• Early identification and use of kinship
    placements or foster/adoptive placements that can
    provide permanence for children if they are
    unable to return to their birth parents
  • Involvement of kinship parents and
    foster/adoptive parents in working directly with
    the birth parents to communicate childrens needs

30
Our Goal
  • It is ALWAYS our goal to safely reunify children
    with their birth family
  • When this cannot be accomplished, the goal is to
    ensure children live with people to whom they
    have an emotional, familial and cultural
    connection

31
Outcome Prevent Drift
  • The long-term outcomes of Concurrent Case
    Planning include
  • Early identification and engagement with birth
    parents and extended family members in the
    decision making improves permanency outcomes for
    children which prevent case drift within the
    system
  • This early identification and continuous
    engagement of birth parents and extended family
    members in decision-making is a family-centered
    and strengths-based approach

32
Outcome Reduce Placement Disruptions
  • When we place children with kin or significant
    others who are willing to provide permanency for
    the child in the beginning of a case it is likely
    to
  • reduce placement disruptions, thus, reducing the
    number of placements a child has to experience,
    and
  • minimize problems of attachment and trust the
    child may have from multiple moves or prolonged
    foster care

33
Outcome Services for All Families
  • Concurrent Planning requires authentic, focused,
    supportive services both to promote reunification
    and to support an alternative plan for the child
    which will
  • Keep parents fully engaged in services and
    focused on changes necessary to support
    reunification so they can parent their children
  • Maintain a dual focus on reunification and an
    alternative permanency plan
  • Promote early and ongoing involvement of parents,
    family members, and resource parents
  • Help identify barriers to timely reunification or
    another permanency outcome

34
Outcome Consequences
  • When service providers, stakeholders, and the
    Court support interventions and timelines for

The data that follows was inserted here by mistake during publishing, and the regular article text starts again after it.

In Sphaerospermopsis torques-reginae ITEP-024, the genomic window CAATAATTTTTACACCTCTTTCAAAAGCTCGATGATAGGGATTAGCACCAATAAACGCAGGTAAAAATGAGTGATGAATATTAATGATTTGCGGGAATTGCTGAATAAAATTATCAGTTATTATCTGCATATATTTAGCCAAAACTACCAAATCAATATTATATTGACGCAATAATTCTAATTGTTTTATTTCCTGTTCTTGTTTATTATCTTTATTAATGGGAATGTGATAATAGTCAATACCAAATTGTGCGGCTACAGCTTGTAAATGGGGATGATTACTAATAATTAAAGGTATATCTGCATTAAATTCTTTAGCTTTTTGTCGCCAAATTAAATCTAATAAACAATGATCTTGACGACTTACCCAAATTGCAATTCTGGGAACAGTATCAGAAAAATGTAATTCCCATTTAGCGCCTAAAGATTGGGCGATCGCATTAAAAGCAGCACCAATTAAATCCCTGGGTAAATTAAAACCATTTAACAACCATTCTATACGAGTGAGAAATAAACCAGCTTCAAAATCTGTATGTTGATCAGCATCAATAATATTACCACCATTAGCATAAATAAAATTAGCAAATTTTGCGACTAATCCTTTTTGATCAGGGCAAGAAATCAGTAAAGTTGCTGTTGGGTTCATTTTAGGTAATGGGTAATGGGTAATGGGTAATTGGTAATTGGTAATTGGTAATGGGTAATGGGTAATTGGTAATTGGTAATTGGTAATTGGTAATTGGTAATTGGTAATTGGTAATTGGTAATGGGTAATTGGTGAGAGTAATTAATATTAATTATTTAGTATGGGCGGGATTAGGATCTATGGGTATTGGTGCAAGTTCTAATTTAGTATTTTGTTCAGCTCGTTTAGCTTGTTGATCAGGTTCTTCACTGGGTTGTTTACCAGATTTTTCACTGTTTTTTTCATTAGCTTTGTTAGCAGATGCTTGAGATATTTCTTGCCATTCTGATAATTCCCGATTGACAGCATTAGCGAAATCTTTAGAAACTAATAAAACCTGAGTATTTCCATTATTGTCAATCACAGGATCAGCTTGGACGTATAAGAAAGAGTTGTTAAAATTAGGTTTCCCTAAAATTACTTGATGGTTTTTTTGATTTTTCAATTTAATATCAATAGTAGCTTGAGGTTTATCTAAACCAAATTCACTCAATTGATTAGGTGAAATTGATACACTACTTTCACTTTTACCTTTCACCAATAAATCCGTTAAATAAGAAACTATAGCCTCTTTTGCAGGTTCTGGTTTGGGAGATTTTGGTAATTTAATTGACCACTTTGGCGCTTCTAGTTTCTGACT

Concurrent Planning
  • There are less continuances in Court and legal
    timeframes are met for the child
  • Birth parents face the implications and
    consequences of their actions sooner and in some
    cases relinquish if they are not benefiting from
    services

35
Outcome Open Adoption
  • When increased numbers of open adoption
    arrangements have been fostered through
    relationships built during Concurrent Planning,
    the child experiences
  • Fewer adoption disruptions
  • Fewer identity issues in adolescence because they
    know who they are, and where they came from,
    and in most cases, have some type of ongoing
    relationship with their birth families


36
Acknowledgements
  • Policy
  • CHERYL RUSSELL D II
  • JACOB SCHMITT CO
  • JENNIFER BILLARD D III
  • KATHERINE GUFFEY CO
  • LINDA BEDNAREK FCRB
  • LINDA JOHNSON CO
  • LYNNE SNYDER D V
  • MYRIAM BARAJAS D I
  • NANCY LOGAN Former AAG
  • REGINA YAZZIE NAVAJO NATION
  • SUE SCHMELZ CO

37
Acknowledgements
  • Infrastructure
  • AVARAE JOHN
  • SALT RIVER PIMA
  • BETH ROSENBERG CAC
  • BILL CALLAGHAN FCRB
  • CAROLINE LOTT-OWENS AOC
  • CHERYL RUSSELL D II
  • DELIA ARNOLD D IV
  • JUDY SHEIRBON AAG
  • MICHELLE PARKER D I
  • NANETTE GERBER D I
  • ROB SHELLEY CIP
  • WARREN KOONTZ ITCA

38
Acknowledgements
  • Stakeholders
  • BEVERLEE KROLL CO
  • BONNIE MARCUS CASA
  • CAROLYN SMITH FCRB
  • JEANINE KENYON ATTORNEY
  • JIM YANG-HELEWELL CASEY
  • LEWIS LANE CO
  • NELSONJA BASTIAN SALT RIVER PIMA
  • REGINA YAZZIE NAVAJO NATION
  • SANDY GUIZZETTI FCRB
  • VICKI TORRES D VI

39
References
  • Children and Family Services. Practice guide
    for concurrent permanency planning. Minnesota
    Department of Human Services. St. Paul, MN.
    www.dhs.state.mn.us.
  • Katz, L., Spoonemore, N., Robinson, C.
    (1994). Concurrent Planning From Permanency
    Planning to Permanency Action, Lutheran Social
    Services of Washington and Idaho, Mountlake
    Terrace,
  • WA 98043.
  • Katz, L. (2001). Concurrent planning Benefits
    pitfalls. In Kathy Barbell Lois Wright
    (eds), Family foster care in the next century.
    Transaction Publishers.

40
REQUIREMENT
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    the training by doing this survey. The bottom
    half of the survey is optional feedback on the
    training. Thank you!
  • Please click on the link below to open and then
    complete the survey
  • http//www.zoomerang.com/Survey/?pWEB229DPHTMF3H

41